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Brooklyn author uses life experience to pen new book about a westward journey in the ’60s

Brooklyn BookBeat

April 17, 2018 Brooklyn Daily Eagle
William Hauptman. Images courtesy of William Hauptman
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It is the 1960s and Will Langner is a high school thespian who cannot wait to get out of his Texas town and attend college in Austin, where he will never have to see any of his peers again. But Will has no idea his path is about to lead him to a fellow classmate with the power to change everything — even the future.

Danny Abrams swears there is something better than popularity in high school: Zen enlightenment. As Danny and Will search for the meaning of life, they finally graduate and embark on a journey that takes them westward from Austin to San Francisco, where they are introduced to acid rock, the macrobiotic diet and the pure white light. But it is not until they really begin exploring the final frontier between freedom and insanity that the two boys transform into men as life brings them full circle to find the answers they desperately need.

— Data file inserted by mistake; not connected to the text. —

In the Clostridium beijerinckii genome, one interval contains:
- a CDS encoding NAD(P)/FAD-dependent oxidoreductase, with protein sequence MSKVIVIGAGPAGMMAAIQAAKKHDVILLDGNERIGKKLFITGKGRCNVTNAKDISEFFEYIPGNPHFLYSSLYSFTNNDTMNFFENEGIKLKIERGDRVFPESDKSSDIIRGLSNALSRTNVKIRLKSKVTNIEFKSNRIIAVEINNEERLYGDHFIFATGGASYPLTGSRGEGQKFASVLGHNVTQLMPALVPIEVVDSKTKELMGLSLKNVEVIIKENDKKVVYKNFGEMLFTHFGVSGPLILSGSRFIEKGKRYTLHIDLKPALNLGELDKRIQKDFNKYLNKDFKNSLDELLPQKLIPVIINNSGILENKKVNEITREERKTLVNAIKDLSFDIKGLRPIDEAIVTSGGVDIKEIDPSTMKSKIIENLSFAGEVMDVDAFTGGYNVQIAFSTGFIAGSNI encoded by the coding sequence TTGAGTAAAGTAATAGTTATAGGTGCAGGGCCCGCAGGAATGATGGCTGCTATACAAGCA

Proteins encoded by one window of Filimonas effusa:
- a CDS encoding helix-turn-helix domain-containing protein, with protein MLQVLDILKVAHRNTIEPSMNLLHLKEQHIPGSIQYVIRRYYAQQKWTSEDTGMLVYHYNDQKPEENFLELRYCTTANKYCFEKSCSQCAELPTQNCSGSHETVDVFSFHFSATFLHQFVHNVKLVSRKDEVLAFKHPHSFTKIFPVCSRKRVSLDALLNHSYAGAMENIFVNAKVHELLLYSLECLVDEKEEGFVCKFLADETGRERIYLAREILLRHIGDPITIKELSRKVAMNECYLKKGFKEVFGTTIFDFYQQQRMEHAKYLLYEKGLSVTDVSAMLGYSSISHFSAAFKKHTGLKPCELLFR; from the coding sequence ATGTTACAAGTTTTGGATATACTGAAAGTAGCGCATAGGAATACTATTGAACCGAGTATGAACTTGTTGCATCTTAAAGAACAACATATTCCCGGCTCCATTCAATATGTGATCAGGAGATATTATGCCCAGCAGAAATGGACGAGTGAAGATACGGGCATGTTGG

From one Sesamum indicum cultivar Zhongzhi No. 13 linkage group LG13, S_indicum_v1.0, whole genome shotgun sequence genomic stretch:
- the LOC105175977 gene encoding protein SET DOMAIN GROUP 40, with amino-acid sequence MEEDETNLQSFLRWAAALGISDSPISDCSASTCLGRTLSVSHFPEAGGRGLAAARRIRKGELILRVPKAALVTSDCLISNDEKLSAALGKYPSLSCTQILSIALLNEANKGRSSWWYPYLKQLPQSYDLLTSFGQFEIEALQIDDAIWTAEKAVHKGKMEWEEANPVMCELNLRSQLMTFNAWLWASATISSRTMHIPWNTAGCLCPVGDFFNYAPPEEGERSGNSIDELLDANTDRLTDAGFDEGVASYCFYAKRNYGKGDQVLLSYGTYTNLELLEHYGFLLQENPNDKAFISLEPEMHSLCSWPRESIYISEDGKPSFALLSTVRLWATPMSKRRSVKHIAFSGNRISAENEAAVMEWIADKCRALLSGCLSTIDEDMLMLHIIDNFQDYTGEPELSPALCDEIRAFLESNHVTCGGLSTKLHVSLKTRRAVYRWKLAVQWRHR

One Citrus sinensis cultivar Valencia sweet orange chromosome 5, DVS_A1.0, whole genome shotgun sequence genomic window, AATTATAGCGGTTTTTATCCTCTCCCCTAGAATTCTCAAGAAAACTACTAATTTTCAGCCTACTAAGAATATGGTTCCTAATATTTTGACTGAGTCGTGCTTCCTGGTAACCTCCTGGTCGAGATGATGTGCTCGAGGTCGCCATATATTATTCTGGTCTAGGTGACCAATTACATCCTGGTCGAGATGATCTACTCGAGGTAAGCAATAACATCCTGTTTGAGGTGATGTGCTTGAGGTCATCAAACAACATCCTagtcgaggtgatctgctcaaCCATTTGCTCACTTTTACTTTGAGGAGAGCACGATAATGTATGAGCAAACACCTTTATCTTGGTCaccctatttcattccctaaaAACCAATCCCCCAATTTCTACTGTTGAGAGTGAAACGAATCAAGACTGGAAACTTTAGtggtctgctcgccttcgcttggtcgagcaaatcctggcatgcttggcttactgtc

In this historical tale, two boys take a necessary journey from Texas to California during the ’60s in search of love, freedom and the meaning of life.

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Born in Texas, William Hauptman first traveled to California and New York in the ’60s himself. Hauptman has lived in Cobble Hill for more than 30 years. A graduate of the Yale School of Drama, he is the author of both plays and fiction. “Domino Courts” won an Obie Award. Big River, an adaptation of Huckleberry Finn, written in collaboration with composer Roger Miller, won seven Tony awards when it opened on Broadway.

His fiction has appeared in the Best American Short Stories anthology, and he has published a collection of stories, “Good Rockin’ Tonight,” and a novel, “Storm Season.” Hauptman has also contributed journalism to the Atlantic Monthly, Texas Monthly and The New York Times Magazine and written several screenplays for the studios. He has taught creative writing taught at the James A. Michener Center for Writers at the University of Texas and at Brooklyn College. His work is part of the Southwest Writer’s collection at Texas State University in San Marcos. His daughter, Sarah, is employed by the State Department, and his son, Max, is a captain in the United States Army.


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